All that stated, it was a fun little project and I have many more. I still maintain my site, geteach.com, and have been developing numerous Google Earth for Chrome/Mobile (kml) files for a variety of classrooms. Thanks to everyone who continues to use and support anything created from from this little house in Austin.
As mentioned in several previous posts, leaning to code kml was my gateway into programming. While I admit my code often looks like a three-year old’s coloring book, the amount of growth and learning over the past five years has been such an enjoyable and relaxing experience. Initially geteach.com was designed and created to allow students to more efficiently explore one, or two, spatial distributions (perspectives) of their world. There were many other factors that went through my mind before creating geteach.com from wanting a hobby that helped me relax and think, to the annoyance of “education/technology” companies charging so much money for something two people and several pots of coffee could create. I am so pleased that educators around the world can use geteach.com, along with other projects, in their classroom.
The one thought that never crossed my mind when creating these geo-tools was the amount of teacher cred I receive from students. My first experience with this teacher cred was five years ago while teaching summer school. During this summer session, I came across many reluctant learners, but one student, in particular, was classic John Bender from Breakfast Club. About four days into summer school I was demonstrating geteach.com and “John” blurted out, “you created this?” John was, in business management terms, a first follower. From that point on this room of reluctant learners pivoted into “just enough” learners.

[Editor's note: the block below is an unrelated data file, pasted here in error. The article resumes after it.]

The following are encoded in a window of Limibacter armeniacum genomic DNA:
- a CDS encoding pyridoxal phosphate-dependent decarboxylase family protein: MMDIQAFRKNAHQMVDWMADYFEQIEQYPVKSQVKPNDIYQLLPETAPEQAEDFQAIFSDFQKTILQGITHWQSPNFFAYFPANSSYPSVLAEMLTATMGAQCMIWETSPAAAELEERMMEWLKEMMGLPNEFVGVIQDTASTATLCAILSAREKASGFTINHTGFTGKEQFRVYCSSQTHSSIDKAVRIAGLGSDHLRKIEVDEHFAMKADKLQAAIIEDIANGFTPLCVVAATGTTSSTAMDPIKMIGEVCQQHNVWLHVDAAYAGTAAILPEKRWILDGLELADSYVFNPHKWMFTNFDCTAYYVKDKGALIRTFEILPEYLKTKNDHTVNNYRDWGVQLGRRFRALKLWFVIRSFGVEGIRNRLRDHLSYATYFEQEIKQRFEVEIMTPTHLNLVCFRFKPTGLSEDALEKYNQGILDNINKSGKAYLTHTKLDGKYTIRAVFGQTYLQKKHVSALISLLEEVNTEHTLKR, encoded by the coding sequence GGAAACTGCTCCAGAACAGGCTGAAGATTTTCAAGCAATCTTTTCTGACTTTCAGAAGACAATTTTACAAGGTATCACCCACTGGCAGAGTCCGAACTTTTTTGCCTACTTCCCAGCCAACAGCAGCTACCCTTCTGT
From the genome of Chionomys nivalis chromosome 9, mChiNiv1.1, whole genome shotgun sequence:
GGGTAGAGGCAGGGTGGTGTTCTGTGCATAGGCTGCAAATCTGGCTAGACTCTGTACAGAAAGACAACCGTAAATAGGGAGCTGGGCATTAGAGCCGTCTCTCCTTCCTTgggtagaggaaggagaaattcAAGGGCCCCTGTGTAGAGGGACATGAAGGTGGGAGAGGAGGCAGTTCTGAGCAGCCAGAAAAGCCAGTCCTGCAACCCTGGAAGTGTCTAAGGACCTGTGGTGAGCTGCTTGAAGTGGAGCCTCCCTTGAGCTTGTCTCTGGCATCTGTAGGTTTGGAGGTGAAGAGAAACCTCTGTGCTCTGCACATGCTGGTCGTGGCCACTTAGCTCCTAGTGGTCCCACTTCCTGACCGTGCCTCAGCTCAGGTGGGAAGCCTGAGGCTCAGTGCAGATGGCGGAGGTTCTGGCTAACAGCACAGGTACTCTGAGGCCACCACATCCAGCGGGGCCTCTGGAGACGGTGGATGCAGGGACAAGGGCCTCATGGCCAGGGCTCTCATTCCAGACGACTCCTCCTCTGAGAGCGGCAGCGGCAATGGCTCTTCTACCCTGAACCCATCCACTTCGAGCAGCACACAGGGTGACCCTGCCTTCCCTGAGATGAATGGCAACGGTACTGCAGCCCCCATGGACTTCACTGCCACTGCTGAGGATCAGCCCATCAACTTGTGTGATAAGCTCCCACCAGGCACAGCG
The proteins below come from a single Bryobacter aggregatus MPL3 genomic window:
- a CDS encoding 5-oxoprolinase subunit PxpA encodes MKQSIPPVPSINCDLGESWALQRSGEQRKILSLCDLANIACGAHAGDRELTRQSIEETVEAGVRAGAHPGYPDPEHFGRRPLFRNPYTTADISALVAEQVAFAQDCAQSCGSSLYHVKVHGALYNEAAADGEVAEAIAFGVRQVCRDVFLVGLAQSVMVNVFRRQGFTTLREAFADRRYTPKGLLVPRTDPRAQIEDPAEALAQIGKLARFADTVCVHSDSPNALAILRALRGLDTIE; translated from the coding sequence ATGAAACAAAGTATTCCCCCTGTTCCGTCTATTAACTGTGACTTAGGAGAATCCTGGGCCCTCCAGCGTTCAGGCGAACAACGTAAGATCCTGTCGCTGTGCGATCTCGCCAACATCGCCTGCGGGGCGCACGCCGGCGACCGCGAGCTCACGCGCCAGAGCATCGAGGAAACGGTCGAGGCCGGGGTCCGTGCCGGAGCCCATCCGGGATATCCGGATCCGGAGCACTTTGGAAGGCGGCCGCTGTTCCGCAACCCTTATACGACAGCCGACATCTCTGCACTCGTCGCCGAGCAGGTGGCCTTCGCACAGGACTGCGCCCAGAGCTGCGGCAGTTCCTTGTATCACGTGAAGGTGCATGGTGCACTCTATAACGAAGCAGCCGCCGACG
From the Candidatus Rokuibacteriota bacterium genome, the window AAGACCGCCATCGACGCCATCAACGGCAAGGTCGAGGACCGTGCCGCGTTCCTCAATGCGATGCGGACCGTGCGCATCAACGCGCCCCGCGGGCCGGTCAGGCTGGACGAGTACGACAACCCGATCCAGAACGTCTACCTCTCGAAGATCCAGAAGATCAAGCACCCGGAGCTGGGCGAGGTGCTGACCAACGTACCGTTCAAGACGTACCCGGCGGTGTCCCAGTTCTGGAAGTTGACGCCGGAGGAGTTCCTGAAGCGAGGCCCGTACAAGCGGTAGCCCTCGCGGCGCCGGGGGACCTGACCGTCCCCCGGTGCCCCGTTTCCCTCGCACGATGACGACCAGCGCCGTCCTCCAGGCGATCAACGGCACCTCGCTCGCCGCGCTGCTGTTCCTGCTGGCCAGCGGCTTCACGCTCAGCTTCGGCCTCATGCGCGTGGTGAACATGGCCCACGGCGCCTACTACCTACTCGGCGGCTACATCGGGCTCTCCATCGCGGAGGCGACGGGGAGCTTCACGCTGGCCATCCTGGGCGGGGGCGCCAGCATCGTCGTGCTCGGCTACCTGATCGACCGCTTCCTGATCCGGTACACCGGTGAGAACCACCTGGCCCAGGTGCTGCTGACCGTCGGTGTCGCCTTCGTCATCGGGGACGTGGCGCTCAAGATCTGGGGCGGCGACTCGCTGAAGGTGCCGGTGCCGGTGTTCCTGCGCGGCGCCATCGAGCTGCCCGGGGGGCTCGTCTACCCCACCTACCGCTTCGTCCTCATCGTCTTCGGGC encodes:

For the past week and half, I might have been viewed by many as an absent-minded teacher who can’t take roll, loved to talk about geography as a perspective that transfers across disciplines, and an idealist of lifelong learning. Once students figure out I learned to code from spatial thinking these qualities, minus the taking roll part, are no longer just words, but true beliefs and core to my teaching and learning philosophy. Learning to code and developing the language of technology though a spatial lens has given me a window of teacher cred to build those needed relationships to last at least the next 180 days, but hopefully beyond.